I listen to several stories Scott has about hunting for Rusa deer in the South with a group of friends. Dogs are turned loose to chase the bucks through the woods. The hunters position themselves at likely places where the buck may emerge and try to get a shot. There is not a lot of action, but when it happens, it happens fast. More often than not the deer get by and are never seen, occasionally quickly glimpsed, but often not at all. Once in a while a lucky fellow gets the opportunity to take a shot and perhaps connects. Scott has taken a couple nice bucks. Also he has hunted self guided in New Zealand for chamois.. He and Camille were on a hiking trip and he asked the locals where he could hunt . They told him about an area and a forest ranger showed him some cabins he could stay in while hunting. The hiking was hard and the terrain very rocky. Scott had to be tough to get where he needed to go , but after several falls and a very dinged up gun from being dropped so many times , often in the water, he connected on a nice ram chamois. He was elated. He also told about hiking in Indonesia with a friend. They did not know the way over a mountain and had to hire a young boy to show them. The boy kept running ahead and actually got lost himself and did not bring any supplies. Scott had to share with the boy so he could survive. They tried to spend a night in a hut , but were kicked out in the middle of the night by fierce men armed with machetes. They left in the dark and rain with no lights. It sounded miserable, but they made it over the mountain. On another hike Scott told about being at higher altitude and encountering snow even though it was very hot out. He tried to take a swim in a mountain lake, but it was so cold he nearly got hypothermia. On one of theses Indonesian hikes his friend got very sick and they had to go to a hospital to get help. The hospital was more like a death trap and the people coming in were dying of horrible wounds, sicknesses and diseases. Sounds awful. Another time in Thailand they took a budget ferry boat ride for several days and were crammed in with thousands of natives. They were not allowed on deck for three days and the meals were a cup of rice and water. This precipitated another round of sickness for the traveling Aussies.
Scott is a fine guy. I like him a lot. He is an adventurer and I really like listening to his stories. He had planned a cougar hunt last January while in the US for the SCI show, but the outfitter had gone bankrupt and disappeared. He was left with no one to hunt with so he plans to try again with a more reputable operator next year.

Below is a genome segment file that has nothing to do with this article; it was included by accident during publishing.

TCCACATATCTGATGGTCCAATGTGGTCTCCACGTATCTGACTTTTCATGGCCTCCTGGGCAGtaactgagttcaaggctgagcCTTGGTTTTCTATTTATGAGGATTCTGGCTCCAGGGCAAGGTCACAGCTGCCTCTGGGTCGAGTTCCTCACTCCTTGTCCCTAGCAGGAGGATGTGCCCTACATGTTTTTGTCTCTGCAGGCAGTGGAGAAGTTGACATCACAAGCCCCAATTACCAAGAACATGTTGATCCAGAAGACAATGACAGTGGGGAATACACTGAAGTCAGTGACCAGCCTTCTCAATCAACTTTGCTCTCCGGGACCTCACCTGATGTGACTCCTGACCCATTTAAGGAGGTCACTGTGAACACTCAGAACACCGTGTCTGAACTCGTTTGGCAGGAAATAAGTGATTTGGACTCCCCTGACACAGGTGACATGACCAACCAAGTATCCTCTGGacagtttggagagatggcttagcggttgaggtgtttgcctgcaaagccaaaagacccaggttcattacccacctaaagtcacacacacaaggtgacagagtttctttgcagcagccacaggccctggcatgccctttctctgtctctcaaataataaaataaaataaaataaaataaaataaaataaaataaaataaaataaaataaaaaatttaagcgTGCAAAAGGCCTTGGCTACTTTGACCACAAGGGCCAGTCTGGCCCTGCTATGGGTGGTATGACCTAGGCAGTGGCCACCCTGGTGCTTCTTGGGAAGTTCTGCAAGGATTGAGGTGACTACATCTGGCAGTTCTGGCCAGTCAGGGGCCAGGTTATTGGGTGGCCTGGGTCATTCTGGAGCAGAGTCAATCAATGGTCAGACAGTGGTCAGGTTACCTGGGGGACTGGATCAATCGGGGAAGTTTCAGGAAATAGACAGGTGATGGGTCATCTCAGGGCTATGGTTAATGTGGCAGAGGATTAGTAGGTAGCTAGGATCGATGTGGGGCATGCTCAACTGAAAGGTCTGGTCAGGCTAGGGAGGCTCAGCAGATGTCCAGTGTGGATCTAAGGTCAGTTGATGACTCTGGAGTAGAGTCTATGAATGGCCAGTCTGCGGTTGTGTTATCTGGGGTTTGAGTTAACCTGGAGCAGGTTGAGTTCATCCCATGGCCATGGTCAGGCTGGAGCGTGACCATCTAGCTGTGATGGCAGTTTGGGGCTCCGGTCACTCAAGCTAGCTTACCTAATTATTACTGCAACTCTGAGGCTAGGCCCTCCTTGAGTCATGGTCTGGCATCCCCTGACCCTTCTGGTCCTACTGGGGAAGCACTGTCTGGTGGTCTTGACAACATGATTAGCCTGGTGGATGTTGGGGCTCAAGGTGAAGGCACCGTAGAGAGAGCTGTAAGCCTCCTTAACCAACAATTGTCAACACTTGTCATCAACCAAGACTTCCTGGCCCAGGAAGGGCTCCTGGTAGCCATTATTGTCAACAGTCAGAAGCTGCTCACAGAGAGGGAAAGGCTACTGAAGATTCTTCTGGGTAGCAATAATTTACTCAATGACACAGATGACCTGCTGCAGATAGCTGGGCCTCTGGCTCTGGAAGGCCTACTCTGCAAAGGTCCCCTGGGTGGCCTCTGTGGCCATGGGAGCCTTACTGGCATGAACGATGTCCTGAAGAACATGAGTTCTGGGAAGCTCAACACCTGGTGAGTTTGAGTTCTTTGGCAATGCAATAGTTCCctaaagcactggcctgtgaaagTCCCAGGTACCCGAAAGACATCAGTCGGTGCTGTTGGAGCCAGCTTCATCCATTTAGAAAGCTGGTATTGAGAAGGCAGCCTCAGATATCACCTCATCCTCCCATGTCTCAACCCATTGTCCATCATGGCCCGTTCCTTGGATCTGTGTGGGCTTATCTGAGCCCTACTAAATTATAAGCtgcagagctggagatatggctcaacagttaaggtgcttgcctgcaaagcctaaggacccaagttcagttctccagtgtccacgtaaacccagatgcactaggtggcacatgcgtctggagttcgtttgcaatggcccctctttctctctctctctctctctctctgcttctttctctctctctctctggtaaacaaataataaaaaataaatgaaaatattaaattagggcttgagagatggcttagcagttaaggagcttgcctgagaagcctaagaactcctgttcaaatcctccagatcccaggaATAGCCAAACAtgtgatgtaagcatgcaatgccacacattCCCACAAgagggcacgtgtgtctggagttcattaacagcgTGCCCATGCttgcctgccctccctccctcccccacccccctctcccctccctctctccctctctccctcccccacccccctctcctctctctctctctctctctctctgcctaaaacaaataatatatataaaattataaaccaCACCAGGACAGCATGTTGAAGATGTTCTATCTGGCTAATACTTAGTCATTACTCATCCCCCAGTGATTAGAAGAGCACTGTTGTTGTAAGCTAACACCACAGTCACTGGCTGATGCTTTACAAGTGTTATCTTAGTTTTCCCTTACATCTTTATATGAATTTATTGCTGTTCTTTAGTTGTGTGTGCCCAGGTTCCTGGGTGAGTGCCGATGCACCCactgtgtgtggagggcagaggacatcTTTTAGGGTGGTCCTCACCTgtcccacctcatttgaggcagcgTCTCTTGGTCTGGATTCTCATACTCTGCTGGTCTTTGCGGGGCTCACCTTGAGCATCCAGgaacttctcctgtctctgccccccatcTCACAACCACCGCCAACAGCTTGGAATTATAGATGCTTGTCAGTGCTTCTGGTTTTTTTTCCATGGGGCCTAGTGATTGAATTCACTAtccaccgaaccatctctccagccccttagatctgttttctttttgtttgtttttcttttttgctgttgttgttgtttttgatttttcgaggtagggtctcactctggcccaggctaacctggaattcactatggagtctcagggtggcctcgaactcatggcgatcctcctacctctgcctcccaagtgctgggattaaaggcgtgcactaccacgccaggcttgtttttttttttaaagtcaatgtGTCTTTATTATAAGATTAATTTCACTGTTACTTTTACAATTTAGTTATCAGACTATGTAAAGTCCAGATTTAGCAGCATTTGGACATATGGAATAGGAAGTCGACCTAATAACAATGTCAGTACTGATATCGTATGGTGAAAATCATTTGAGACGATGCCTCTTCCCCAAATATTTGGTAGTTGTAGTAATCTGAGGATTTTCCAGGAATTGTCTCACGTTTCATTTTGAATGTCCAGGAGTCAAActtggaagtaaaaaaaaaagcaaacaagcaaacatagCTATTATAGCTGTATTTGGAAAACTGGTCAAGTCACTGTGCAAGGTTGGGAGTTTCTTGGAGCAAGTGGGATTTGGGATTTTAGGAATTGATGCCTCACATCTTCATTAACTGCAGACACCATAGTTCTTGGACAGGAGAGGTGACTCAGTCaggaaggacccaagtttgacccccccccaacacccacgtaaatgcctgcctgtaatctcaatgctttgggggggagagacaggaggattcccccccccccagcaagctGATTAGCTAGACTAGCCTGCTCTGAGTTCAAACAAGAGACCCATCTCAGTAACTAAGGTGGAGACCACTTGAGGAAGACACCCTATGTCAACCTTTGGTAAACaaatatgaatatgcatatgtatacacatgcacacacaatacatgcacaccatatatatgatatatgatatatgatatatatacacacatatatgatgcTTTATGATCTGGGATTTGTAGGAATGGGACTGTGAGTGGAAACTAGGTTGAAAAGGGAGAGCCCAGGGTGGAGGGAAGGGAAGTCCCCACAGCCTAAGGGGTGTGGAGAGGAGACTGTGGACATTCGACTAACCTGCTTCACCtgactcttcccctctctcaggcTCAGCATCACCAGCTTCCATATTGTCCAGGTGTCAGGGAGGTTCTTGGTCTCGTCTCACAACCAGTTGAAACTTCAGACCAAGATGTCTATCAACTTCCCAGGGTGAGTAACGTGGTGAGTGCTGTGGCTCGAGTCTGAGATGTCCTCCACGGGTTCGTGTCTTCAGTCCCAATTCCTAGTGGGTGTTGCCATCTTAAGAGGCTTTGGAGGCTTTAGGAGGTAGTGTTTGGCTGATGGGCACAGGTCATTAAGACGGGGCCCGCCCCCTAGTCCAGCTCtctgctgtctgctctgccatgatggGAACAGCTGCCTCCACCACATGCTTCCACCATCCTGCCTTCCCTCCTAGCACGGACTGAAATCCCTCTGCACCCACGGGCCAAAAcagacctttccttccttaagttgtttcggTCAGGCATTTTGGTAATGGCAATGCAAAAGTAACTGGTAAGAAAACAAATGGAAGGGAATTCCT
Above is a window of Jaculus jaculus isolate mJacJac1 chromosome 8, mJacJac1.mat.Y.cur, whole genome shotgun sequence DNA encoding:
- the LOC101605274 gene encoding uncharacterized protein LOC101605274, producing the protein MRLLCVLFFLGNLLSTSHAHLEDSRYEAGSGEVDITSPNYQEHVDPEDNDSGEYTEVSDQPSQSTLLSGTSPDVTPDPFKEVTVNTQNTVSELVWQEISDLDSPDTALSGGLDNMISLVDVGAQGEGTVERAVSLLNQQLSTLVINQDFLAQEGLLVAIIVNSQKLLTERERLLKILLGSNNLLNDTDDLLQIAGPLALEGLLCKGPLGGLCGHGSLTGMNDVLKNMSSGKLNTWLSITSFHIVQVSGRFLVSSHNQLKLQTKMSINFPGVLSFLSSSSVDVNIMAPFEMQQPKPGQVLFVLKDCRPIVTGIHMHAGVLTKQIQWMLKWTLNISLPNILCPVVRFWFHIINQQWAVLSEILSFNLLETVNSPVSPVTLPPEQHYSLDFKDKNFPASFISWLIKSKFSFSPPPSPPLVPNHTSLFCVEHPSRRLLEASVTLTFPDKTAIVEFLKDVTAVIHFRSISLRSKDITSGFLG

Another interesting story revolves around a Russian hunter who visited last year. He was a wealthy oil and gas magnate from the new Russian capitalistic economy. He arrived on a private Gulfstream jet with a large entourage. He had an interpreter, a 20 year old model girlfriend, three musicians, three bodyguards, and a couple fellows to handle the money and other business. They came in from New Zealand where he had sent two other girls home as they no longer pleased him. The Russians had a full truck load of just luggage. Camille claimed that the interior of the jet was all finished in exotic hardwoods, leather reclining chairs and hardly looked like a plane at all, more like a conference room at a Fortune 500 company. At the Darwin airport they boarded a rented Bell Jet Ranger chopper for the trip to camp. Once there they were extremely rude and horrible to be around. This man paid the bills, but was not the kind of client that an outfitter likes to hunt with. He shot 25 animals in 5 days. Many from his seat in the chopper. He did not even get out for pictures with many of the animals. His people scrambled to keep up with him in two land vehicles while he blasted away at deer, oryx, addax ,buffalo, banteng, pigs, wallabees and just about anything else that moved. Scott said he did not listen to anything he was told. He just did whatever he pleased. After hunting for the day they would return and have a high stakes card game at the dining table. Dinner was to be served immediately following the end of the game. This made it hard to plan and the group was very rude and unpleasant to Camille for her cooking. Then the musicians played their tunes to entertain the group and there was no talking allowed except when the big boss spoke first. After 5 days he decided he was sick of the place and just left. His people scrambled to grab their stuff , paid the bill and they were off in thirty minutes. He shot 5 buffalo. All huge over 100-110 inches. He did not even want to keep the trophies. When they returned to Darwin they went shopping and the guy bought $90,000 of pearls and a $30,000 crocodile handbag for his girlfriend. Then they went for a harbor cruise on a sailboat. He smoked cigars the whole time, disobeyed the safety rules and was rude to the crew. When he was ready he simply said we are done now and demanded to be returned to the dock. Minutes later they were in their jet and gone. Good riddance. They didn't even say goodbye or thank you. The guy seemed to be in a good business, but not a very respectable person. Certainly not a hunter of any ethics at all.